Something Feels Strange - 50

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Something Feels Strange…

By Tiffany B. Quinn

If it weren’t for one nagging problem, I’d say it was a perfect afternoon.

The nagging problem?  It’s Andy. I’ve called at every opportunity and left a dozen messages but he’s not called me back. I’ve also sent several emails from my smart phone—he hasn’t responded to those either.

Where is that boy?

Chapter 50: Family, Work, and an Unhappy Boyfriend

I’m so nervous and I don’t know why—after all, it’s just dinner with my mother and sisters. I’m standing outside of Strizzis restaurant getting up the courage to have dinner with my own mother and sisters—one of whom doesn’t know about the Chris/Tina connection.

It was decided—because of the media stakeout at the Mercer home—that it’d be better for me to meet them as opposed to having them pick me up.  In fact, I never made it home this evening. Word of a spy ring bust has the national news media in a feeding frenzy and there are reporters everywhere—especially right outside our house. I had Caitlin drive us by Andy’s house and saw another group of hungry reporters waiting for an opportunity to speak to the inhabitants there. Apparently the names of several of the suspects became public knowledge as arraignments were made throughout the day in court. Mrs. Lang’s little SUV is sitting in the driveway so I suspect that she and Andy are hunkered down. Why won’t he call me?

Anyway, we ended up at Caitlin’s house where I changed into a loose skirt/blouse combination and some sandals that I bought today. Of course we had to spend some time with Mrs. Sommers and the boys answering what questions we could. They actually find it fascinating that they know a real live spy. I asked them to keep it to themselves, but I bet the boys had spread the news before I had a chance to get changed.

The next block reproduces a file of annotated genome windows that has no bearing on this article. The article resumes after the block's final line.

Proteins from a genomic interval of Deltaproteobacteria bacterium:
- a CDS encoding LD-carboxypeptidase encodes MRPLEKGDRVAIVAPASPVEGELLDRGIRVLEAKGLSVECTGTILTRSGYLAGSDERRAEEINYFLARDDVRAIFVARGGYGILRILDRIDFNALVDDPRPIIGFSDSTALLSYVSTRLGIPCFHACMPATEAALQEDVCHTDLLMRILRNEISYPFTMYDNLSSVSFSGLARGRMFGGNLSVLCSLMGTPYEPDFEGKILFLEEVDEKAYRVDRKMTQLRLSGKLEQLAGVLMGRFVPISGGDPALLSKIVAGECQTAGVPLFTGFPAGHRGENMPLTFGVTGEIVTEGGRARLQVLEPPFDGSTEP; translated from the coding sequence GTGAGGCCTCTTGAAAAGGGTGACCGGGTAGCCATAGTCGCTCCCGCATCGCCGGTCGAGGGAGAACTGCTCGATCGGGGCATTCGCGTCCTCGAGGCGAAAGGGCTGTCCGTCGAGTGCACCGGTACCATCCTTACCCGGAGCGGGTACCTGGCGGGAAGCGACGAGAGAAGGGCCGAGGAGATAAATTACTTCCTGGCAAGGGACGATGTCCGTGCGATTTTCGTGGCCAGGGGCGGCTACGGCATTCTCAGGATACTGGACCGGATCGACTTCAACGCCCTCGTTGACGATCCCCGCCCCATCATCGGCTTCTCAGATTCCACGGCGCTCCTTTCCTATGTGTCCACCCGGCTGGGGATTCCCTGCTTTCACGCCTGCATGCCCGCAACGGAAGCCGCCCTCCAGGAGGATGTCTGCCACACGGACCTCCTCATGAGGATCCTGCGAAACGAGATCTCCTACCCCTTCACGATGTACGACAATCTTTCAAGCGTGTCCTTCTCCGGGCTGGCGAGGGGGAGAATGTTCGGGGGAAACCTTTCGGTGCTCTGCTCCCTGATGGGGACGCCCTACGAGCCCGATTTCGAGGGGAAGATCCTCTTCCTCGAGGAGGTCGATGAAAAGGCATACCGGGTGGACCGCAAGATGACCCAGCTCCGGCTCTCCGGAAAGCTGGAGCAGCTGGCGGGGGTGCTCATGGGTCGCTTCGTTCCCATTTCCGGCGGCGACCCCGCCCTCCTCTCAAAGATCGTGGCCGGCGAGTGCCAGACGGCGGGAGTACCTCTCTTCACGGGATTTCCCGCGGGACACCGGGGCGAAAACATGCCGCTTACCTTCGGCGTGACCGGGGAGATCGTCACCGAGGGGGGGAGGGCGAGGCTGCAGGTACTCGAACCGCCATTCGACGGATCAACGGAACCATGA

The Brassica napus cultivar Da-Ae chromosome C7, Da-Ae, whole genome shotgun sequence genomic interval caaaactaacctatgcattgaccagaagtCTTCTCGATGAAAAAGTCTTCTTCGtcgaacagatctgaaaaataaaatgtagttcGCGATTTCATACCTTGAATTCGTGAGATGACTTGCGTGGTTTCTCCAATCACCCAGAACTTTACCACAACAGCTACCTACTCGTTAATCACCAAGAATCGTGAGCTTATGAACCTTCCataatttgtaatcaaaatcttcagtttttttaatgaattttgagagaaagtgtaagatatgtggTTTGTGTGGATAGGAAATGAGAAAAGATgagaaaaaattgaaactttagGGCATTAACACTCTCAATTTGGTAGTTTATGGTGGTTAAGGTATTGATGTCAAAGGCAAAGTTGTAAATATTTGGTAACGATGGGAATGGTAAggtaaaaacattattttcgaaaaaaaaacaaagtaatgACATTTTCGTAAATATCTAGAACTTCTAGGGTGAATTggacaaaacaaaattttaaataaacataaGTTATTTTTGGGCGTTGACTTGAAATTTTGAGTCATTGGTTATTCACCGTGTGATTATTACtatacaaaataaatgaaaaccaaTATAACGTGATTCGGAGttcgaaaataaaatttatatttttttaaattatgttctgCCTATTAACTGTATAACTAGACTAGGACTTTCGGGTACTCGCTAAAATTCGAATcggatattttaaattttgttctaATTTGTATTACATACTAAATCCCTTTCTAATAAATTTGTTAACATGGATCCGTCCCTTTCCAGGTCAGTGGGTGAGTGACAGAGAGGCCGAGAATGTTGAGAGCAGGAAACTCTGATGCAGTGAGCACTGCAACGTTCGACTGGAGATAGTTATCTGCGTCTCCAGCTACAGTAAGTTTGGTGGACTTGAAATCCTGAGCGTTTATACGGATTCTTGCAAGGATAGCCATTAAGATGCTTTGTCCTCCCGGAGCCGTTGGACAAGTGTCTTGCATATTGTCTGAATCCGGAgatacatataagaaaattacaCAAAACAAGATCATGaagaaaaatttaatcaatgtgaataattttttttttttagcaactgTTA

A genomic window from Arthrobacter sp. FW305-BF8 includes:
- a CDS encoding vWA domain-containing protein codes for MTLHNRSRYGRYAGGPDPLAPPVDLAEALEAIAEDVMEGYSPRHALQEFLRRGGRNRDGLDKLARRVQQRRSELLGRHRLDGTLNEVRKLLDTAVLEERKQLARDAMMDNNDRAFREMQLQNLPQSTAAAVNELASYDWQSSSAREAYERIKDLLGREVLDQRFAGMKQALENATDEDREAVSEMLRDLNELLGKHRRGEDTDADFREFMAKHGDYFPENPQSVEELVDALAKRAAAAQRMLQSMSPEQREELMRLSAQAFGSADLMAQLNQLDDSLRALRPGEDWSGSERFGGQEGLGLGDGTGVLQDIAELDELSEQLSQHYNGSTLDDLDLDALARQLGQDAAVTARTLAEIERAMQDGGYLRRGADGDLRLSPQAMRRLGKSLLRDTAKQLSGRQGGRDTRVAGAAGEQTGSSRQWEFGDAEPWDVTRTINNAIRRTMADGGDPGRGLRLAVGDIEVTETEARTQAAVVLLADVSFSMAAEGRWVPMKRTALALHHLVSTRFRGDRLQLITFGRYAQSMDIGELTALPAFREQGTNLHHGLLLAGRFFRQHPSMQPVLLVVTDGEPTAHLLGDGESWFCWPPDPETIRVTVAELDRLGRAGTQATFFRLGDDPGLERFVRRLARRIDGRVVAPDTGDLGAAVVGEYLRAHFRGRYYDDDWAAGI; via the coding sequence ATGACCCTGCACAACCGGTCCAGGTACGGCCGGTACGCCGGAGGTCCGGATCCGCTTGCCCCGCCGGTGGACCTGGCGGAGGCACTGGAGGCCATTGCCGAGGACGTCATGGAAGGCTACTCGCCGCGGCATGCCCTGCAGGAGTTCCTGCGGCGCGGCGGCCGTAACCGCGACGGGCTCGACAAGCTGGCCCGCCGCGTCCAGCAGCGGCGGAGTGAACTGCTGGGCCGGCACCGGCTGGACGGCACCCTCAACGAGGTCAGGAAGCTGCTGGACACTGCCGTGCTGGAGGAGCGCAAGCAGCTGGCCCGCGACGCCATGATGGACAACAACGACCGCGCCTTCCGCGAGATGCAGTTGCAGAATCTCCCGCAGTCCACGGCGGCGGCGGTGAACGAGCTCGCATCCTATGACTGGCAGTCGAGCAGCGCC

Caitlin dropped Laurie at Amy’s and me on the curb down the block from Strizzis which brings me to my current predicament.

I see Mom’s minivan on the street so I know they’re here. Here goes nothing. Taking a deep breath, I walk by the outdoor tables and into the restaurant. Looking around I see the three of them at a table in a back corner of the restaurant. Mom waves me over.  I am definitely over dressed for the occasion as my two sisters are wearing jeans and Mom’s wearing slacks. That’s okay because my days in skirts are numbered and I want to enjoy them while I can.

As I arrive at the table Tiff stares at me with a confused look. “Hey, Tina, it’s good to see you.” Turning to Mom, she asks, “I thought you said this was a family dinner?”

“It is, sweetheart,” Mom smiles conspiratorially as I take the only empty seat.

Tiff is really confused. “To my knowledge, Tina’s never met Chris. How’s she joining the family if not as a sister-in-law? Laurie would be royally pissed if that were to happen.”

Marla can’t keep it together and busts out laughing so hard that she has trouble breathing which only adds to Tiff’s confusion. We get strange looks from the other patrons as Mom tells Marla to cut it out. “What’s wrong with her?” Tina asks the rest of us. “How come I feel as if there’s something I don’t know?”

If there’s something Tiff really hates, it’s being the last to know a secret. I giggle myself. This is the ultimate payback for a number of pranks she’s pulled on me over the years.

“Are you a long lost cousin or something?” she asks me with a puzzled expression on her face.

I just shake my head while suppressing a laugh. I’m going to leave this one to Mom to deal with. Mom, on the other hand, doesn’t seem to be in any hurry to clear the mystery for her. Poor girl—she looks positively distressed over this.

The waitress shows up to take our orders. The others have been here long enough to have made their choices. It’s a good thing that I’ve been here before—as Chris—so I simply order the Seafood Risotto as I did on my last visit. Hey, it was good last time so it’s a safe bet.